In the middle of 2014 I quit the job I loved and had to decide on a ticket back to Singapore from Dubai. I couldn’t. And so I avoided the problem altogether and bought a one way ticket to Brazil. It didn’t make sense but geography was never my strongest suit anyway. I decided that I would go the long way home.
During the time when I travelled through South America, Europe, Asia and the tip of Africa, there was never a moment where I felt unsafe, including the moment I met you, a complete stranger, whom I trusted, completely. You could be friends with anything that moved, if you wanted to. And most of the time, you did.
When we parted ways you were always the one I wanted to send a postcard to, except that you didn’t have an address. We were both travelling. That was the best and worst part of meeting you. You and me with a ticket each, heading in the opposite direction, one day after we meet. And then every once in a while, you would send a message, asking our favourite question. Where are you now? We would conspire to meet against all odds. Come to my city, you would fight with me. Night buses and morning walks. Tell me another of your crazy stories. And another, for the road. Don’t trust anybody, you nagged. I would laugh along and nod, even if I didn’t mean it. Even if you couldn’t see me, trusting one more stranger. Just one more.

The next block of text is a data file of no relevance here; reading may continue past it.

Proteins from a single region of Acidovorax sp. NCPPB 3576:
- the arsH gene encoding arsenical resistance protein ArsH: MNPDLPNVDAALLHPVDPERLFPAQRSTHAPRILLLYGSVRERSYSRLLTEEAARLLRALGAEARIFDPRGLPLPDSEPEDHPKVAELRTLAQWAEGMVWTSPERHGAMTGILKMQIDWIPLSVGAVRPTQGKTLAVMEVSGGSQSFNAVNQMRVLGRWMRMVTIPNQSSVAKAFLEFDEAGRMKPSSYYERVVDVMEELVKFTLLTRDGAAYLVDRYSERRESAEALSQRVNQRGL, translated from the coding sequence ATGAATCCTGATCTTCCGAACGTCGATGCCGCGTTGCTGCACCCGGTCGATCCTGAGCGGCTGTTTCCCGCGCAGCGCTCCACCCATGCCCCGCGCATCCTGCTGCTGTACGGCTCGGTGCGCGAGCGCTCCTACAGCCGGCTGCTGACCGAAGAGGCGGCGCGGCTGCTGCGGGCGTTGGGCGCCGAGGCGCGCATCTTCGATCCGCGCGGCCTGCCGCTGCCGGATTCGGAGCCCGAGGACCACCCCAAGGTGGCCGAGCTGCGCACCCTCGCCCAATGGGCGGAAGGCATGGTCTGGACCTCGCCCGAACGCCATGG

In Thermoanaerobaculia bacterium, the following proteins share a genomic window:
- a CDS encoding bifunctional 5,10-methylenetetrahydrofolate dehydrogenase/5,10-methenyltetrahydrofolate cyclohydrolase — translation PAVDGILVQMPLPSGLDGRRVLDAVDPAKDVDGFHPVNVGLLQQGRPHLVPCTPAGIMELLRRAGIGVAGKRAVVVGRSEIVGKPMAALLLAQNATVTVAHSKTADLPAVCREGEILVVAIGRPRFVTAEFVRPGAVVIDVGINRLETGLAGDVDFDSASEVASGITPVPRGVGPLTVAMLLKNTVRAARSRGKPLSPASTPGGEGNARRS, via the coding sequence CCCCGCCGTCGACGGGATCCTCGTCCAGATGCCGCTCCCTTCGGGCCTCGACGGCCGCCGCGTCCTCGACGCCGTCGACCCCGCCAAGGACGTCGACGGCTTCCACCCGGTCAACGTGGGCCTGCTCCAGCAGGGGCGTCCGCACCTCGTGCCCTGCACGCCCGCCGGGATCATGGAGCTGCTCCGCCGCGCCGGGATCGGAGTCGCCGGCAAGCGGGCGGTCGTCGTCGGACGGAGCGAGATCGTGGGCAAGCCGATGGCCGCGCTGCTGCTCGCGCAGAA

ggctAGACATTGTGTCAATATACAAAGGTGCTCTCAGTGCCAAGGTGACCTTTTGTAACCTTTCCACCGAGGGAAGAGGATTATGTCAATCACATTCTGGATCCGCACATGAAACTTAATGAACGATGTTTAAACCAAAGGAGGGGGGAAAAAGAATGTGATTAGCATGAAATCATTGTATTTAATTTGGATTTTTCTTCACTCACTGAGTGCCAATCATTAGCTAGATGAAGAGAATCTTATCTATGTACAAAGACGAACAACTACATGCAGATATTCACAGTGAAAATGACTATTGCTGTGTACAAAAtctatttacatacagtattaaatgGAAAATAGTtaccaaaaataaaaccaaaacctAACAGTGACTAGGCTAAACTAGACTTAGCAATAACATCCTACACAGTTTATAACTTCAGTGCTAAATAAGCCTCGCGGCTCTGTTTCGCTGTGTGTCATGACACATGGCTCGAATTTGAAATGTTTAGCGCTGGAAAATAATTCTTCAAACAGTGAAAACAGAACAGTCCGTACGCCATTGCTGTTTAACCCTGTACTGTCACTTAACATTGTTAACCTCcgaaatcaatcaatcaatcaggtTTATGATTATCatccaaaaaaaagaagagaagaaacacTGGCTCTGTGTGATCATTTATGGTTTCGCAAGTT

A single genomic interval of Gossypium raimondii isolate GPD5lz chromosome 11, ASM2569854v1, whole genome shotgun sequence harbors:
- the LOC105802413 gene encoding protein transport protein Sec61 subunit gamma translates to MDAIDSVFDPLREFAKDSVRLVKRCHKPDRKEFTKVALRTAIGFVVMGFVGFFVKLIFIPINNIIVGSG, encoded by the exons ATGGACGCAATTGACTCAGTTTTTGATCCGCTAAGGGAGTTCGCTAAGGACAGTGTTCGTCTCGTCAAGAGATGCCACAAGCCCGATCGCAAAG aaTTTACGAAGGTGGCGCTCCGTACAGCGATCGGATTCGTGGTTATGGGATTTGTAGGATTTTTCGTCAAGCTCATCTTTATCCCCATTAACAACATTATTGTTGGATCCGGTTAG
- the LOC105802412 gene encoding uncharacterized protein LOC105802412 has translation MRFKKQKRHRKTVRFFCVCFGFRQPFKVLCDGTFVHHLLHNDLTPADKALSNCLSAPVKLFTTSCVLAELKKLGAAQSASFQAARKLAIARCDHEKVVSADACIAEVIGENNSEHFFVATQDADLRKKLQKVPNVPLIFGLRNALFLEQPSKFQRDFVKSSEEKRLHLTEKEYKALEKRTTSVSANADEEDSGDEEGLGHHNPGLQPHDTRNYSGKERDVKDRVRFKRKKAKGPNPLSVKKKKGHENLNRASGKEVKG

I still feel that split in a moment when I tear myself away from the train every once in a while. Back here in Singapore, one year on. I remind myself not to let the speed of the train match the speed of my days. I want to touch the length of time by the minute, not by a decade. Already, last summer seems like a million suns ago. By now, you’re two continents away. Or even three. Since then I’ve lost track of our stories. It’s been such a long year. Actually, the longest year of my life. Which ones are mine and which are yours? They have become so intertwined that they are starting to look like lace. Formed by unseen leaves of a tree on the ground, growing sharper, when the sun shines harder, on the memory.
Most of all I want to remember there’s always another way to live. To remember how it cost me an effort to say “goodbye" even though I’ve only met you for a day. That I’m glad to have met you anyway.
Where are you now?